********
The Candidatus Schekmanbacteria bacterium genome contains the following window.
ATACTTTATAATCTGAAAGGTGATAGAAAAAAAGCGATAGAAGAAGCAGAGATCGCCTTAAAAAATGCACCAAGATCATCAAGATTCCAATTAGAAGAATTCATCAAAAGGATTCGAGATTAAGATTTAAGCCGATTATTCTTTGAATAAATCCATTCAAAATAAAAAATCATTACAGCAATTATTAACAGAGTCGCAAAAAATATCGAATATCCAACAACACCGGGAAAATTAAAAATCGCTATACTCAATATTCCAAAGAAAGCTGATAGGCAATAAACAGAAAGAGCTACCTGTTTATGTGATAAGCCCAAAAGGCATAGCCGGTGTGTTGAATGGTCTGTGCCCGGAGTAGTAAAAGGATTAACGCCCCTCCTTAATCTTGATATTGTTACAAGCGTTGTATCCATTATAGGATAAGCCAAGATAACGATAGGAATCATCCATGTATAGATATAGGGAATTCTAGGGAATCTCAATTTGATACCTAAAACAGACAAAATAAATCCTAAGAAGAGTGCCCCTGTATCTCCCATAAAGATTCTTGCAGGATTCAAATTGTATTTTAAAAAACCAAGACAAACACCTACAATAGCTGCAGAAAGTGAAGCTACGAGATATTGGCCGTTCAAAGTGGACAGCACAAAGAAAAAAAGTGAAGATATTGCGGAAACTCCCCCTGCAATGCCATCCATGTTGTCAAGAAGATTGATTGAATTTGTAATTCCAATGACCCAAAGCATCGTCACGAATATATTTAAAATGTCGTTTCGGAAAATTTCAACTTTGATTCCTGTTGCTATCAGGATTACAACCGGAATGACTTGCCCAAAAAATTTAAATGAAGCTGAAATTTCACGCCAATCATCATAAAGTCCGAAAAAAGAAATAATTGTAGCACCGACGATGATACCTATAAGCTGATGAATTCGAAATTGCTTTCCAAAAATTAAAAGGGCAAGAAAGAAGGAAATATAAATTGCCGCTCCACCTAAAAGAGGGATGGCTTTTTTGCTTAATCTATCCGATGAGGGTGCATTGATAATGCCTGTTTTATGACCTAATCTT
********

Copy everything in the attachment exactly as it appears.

The Candidatus Schekmanbacteria bacterium genome contains the following window.
ATACTTTATAATCTGAAAGGTGATAGAAAAAAAGCGATAGAAGAAGCAGAGATCGCCTTAAAAAATGCACCAAGATCATCAAGATTCCAATTAGAAGAATTCATCAAAAGGATTCGAGATTAAGATTTAAGCCGATTATTCTTTGAATAAATCCATTCAAAATAAAAAATCATTACAGCAATTATTAACAGAGTCGCAAAAAATATCGAATATCCAACAACACCGGGAAAATTAAAAATCGCTATACTCAATATTCCAAAGAAAGCTGATAGGCAATAAACAGAAAGAGCTACCTGTTTATGTGATAAGCCCAAAAGGCATAGCCGGTGTGTTGAATGGTCTGTGCCCGGAGTAGTAAAAGGATTAACGCCCCTCCTTAATCTTGATATTGTTACAAGCGTTGTATCCATTATAGGATAAGCCAAGATAACGATAGGAATCATCCATGTATAGATATAGGGAATTCTAGGGAATCTCAATTTGATACCTAAAACAGACAAAATAAATCCTAAGAAGAGTGCCCCTGTATCTCCCATAAAGATTCTTGCAGGATTCAAATTGTATTTTAAAAAACCAAGACAAACACCTACAATAGCTGCAGAAAGTGAAGCTACGAGATATTGGCCGTTCAAAGTGGACAGCACAAAGAAAAAAAGTGAAGATATTGCGGAAACTCCCCCTGCAATGCCATCCATGTTGTCAAGAAGATTGATTGAATTTGTAATTCCAATGACCCAAAGCATCGTCACGAATATATTTAAAATGTCGTTTCGGAAAATTTCAACTTTGATTCCTGTTGCTATCAGGATTACAACCGGAATGACTTGCCCAAAAAATTTAAATGAAGCTGAAATTTCACGCCAATCATCATAAAGTCCGAAAAAAGAAATAATTGTAGCACCGACGATGATACCTATAAGCTGATGAATTCGAAATTGCTTTCCAAAAATTAAAAGGGCAAGAAAGAAGGAAATATAAATTGCCGCTCCACCTAAAAGAGGGATGGCTTTTTTGCTTAATCTATCCGATGAGGGTGCATTGATAATGCCTGTTTTATGACCTAATCTT